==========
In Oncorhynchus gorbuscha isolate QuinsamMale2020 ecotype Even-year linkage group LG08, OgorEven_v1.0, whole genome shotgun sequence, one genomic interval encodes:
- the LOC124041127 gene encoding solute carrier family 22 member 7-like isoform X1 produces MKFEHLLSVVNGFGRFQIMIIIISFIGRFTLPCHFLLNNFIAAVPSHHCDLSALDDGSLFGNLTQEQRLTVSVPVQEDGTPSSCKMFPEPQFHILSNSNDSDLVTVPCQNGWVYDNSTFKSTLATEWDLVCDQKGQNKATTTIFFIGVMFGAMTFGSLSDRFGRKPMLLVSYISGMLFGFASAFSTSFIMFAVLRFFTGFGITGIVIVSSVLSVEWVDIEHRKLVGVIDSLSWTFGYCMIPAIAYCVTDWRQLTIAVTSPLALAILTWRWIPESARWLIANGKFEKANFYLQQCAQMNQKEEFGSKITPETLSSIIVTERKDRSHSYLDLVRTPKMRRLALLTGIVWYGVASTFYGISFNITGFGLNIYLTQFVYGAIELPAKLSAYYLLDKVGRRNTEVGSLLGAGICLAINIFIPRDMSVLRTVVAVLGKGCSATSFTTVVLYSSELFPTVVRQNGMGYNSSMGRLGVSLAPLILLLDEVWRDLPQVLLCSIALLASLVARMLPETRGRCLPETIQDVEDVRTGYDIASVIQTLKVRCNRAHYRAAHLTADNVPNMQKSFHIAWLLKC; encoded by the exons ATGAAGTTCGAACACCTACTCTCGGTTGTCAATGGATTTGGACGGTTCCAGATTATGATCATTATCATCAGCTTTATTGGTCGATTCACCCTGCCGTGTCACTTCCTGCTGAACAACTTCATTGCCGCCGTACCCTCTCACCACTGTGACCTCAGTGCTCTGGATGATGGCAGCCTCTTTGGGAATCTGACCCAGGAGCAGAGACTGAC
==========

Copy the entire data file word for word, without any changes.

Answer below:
In Oncorhynchus gorbuscha isolate QuinsamMale2020 ecotype Even-year linkage group LG08, OgorEven_v1.0, whole genome shotgun sequence, one genomic interval encodes:
- the LOC124041127 gene encoding solute carrier family 22 member 7-like isoform X1 produces MKFEHLLSVVNGFGRFQIMIIIISFIGRFTLPCHFLLNNFIAAVPSHHCDLSALDDGSLFGNLTQEQRLTVSVPVQEDGTPSSCKMFPEPQFHILSNSNDSDLVTVPCQNGWVYDNSTFKSTLATEWDLVCDQKGQNKATTTIFFIGVMFGAMTFGSLSDRFGRKPMLLVSYISGMLFGFASAFSTSFIMFAVLRFFTGFGITGIVIVSSVLSVEWVDIEHRKLVGVIDSLSWTFGYCMIPAIAYCVTDWRQLTIAVTSPLALAILTWRWIPESARWLIANGKFEKANFYLQQCAQMNQKEEFGSKITPETLSSIIVTERKDRSHSYLDLVRTPKMRRLALLTGIVWYGVASTFYGISFNITGFGLNIYLTQFVYGAIELPAKLSAYYLLDKVGRRNTEVGSLLGAGICLAINIFIPRDMSVLRTVVAVLGKGCSATSFTTVVLYSSELFPTVVRQNGMGYNSSMGRLGVSLAPLILLLDEVWRDLPQVLLCSIALLASLVARMLPETRGRCLPETIQDVEDVRTGYDIASVIQTLKVRCNRAHYRAAHLTADNVPNMQKSFHIAWLLKC; encoded by the exons ATGAAGTTCGAACACCTACTCTCGGTTGTCAATGGATTTGGACGGTTCCAGATTATGATCATTATCATCAGCTTTATTGGTCGATTCACCCTGCCGTGTCACTTCCTGCTGAACAACTTCATTGCCGCCGTACCCTCTCACCACTGTGACCTCAGTGCTCTGGATGATGGCAGCCTCTTTGGGAATCTGACCCAGGAGCAGAGACTGAC